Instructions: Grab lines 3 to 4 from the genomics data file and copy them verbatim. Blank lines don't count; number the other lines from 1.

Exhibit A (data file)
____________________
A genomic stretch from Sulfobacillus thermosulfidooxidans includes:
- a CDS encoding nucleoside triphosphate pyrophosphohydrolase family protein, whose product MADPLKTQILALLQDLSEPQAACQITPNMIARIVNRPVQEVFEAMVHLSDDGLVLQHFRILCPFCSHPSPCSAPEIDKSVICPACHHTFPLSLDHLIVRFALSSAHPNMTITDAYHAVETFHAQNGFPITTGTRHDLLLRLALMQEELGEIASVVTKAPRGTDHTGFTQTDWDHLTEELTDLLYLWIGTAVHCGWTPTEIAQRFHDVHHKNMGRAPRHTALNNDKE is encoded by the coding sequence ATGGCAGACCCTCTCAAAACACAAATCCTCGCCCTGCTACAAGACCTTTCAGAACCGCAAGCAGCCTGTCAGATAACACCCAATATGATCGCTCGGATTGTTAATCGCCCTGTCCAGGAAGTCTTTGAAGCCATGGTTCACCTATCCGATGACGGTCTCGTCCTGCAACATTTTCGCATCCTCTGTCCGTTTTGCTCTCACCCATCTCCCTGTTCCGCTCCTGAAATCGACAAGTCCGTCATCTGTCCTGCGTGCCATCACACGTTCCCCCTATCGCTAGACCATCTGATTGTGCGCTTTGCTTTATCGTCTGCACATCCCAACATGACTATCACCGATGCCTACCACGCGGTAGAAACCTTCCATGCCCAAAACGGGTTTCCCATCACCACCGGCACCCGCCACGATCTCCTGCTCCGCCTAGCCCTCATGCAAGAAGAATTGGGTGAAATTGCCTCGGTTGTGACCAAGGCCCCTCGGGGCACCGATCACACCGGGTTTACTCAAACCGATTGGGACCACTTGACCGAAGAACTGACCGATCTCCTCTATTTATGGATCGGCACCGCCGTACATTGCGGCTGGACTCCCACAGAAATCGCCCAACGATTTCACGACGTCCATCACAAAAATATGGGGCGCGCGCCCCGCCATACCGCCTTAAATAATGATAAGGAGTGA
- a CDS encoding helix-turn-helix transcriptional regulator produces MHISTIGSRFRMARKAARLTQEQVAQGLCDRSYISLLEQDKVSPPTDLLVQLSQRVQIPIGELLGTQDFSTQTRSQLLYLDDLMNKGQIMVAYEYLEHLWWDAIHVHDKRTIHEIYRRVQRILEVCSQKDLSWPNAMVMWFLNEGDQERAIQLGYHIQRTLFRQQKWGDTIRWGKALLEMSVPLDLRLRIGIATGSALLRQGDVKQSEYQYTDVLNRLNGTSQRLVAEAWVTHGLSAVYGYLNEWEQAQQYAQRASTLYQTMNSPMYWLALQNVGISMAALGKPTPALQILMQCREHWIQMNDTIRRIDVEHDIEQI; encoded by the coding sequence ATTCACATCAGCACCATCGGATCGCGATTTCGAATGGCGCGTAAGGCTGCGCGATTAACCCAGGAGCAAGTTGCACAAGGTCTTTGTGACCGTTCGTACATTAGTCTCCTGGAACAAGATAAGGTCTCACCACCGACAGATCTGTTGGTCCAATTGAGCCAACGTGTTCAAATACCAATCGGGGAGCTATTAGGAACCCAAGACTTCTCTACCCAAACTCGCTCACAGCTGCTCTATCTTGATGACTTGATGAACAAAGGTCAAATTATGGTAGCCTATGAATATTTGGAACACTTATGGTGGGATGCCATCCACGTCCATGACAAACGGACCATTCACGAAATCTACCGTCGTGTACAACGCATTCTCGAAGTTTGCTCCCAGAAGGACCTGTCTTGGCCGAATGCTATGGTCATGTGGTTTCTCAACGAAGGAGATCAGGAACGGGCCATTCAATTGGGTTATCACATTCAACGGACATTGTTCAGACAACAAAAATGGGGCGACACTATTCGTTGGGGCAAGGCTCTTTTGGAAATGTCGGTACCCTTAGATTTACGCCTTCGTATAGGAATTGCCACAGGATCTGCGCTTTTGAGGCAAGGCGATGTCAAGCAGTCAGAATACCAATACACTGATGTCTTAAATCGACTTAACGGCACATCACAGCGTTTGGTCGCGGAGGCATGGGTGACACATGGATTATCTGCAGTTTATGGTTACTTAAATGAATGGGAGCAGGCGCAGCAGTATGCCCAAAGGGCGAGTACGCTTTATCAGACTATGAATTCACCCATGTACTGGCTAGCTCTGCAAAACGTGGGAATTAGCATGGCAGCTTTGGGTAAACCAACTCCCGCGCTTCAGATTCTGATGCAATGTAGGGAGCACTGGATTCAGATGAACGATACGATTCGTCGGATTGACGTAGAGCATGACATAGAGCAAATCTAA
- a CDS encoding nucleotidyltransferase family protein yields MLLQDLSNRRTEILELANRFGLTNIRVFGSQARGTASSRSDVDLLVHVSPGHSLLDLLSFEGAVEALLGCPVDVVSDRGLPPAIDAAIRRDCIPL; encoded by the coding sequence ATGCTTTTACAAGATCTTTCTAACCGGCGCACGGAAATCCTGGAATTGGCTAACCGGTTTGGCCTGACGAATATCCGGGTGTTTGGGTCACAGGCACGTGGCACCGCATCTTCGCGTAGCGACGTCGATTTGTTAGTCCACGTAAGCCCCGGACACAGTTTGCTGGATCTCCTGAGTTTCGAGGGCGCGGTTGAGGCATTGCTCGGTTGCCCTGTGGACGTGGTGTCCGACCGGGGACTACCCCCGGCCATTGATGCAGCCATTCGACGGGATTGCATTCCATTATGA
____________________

- a CDS encoding helix-turn-helix transcriptional regulator produces MHISTIGSRFRMARKAARLTQEQVAQGLCDRSYISLLEQDKVSPPTDLLVQLSQRVQIPIGELLGTQDFSTQTRSQLLYLDDLMNKGQIMVAYEYLEHLWWDAIHVHDKRTIHEIYRRVQRILEVCSQKDLSWPNAMVMWFLNEGDQERAIQLGYHIQRTLFRQQKWGDTIRWGKALLEMSVPLDLRLRIGIATGSALLRQGDVKQSEYQYTDVLNRLNGTSQRLVAEAWVTHGLSAVYGYLNEWEQAQQYAQRASTLYQTMNSPMYWLALQNVGISMAALGKPTPALQILMQCREHWIQMNDTIRRIDVEHDIEQI; encoded by the coding sequence ATTCACATCAGCACCATCGGATCGCGATTTCGAATGGCGCGTAAGGCTGCGCGATTAACCCAGGAGCAAGTTGCACAAGGTCTTTGTGACCGTTCGTACATTAGTCTCCTGGAACAAGATAAGGTCTCACCACCGACAGATCTGTTGGTCCAATTGAGCCAACGTGTTCAAATACCAATCGGGGAGCTATTAGGAACCCAAGACTTCTCTACCCAAACTCGCTCACAGCTGCTCTATCTTGATGACTTGATGAACAAAGGTCAAATTATGGTAGCCTATGAATATTTGGAACACTTATGGTGGGATGCCATCCACGTCCATGACAAACGGACCATTCACGAAATCTACCGTCGTGTACAACGCATTCTCGAAGTTTGCTCCCAGAAGGACCTGTCTTGGCCGAATGCTATGGTCATGTGGTTTCTCAACGAAGGAGATCAGGAACGGGCCATTCAATTGGGTTATCACATTCAACGGACATTGTTCAGACAACAAAAATGGGGCGACACTATTCGTTGGGGCAAGGCTCTTTTGGAAATGTCGGTACCCTTAGATTTACGCCTTCGTATAGGAATTGCCACAGGATCTGCGCTTTTGAGGCAAGGCGATGTCAAGCAGTCAGAATACCAATACACTGATGTCTTAAATCGACTTAACGGCACATCACAGCGTTTGGTCGCGGAGGCATGGGTGACACATGGATTATCTGCAGTTTATGGTTACTTAAATGAATGGGAGCAGGCGCAGCAGTATGCCCAAAGGGCGAGTACGCTTTATCAGACTATGAATTCACCCATGTACTGGCTAGCTCTGCAAAACGTGGGAATTAGCATGGCAGCTTTGGGTAAACCAACTCCCGCGCTTCAGATTCTGATGCAATGTAGGGAGCACTGGATTCAGATGAACGATACGATTCGTCGGATTGACGTAGAGCATGACATAGAGCAAATCTAA
- a CDS encoding nucleotidyltransferase family protein yields MLLQDLSNRRTEILELANRFGLTNIRVFGSQARGTASSRSDVDLLVHVSPGHSLLDLLSFEGAVEALLGCPVDVVSDRGLPPAIDAAIRRDCIPL; encoded by the coding sequence ATGCTTTTACAAGATCTTTCTAACCGGCGCACGGAAATCCTGGAATTGGCTAACCGGTTTGGCCTGACGAATATCCGGGTGTTTGGGTCACAGGCACGTGGCACCGCATCTTCGCGTAGCGACGTCGATTTGTTAGTCCACGTAAGCCCCGGACACAGTTTGCTGGATCTCCTGAGTTTCGAGGGCGCGGTTGAGGCATTGCTCGGTTGCCCTGTGGACGTGGTGTCCGACCGGGGACTACCCCCGGCCATTGATGCAGCCATTCGACGGGATTGCATTCCATTATGA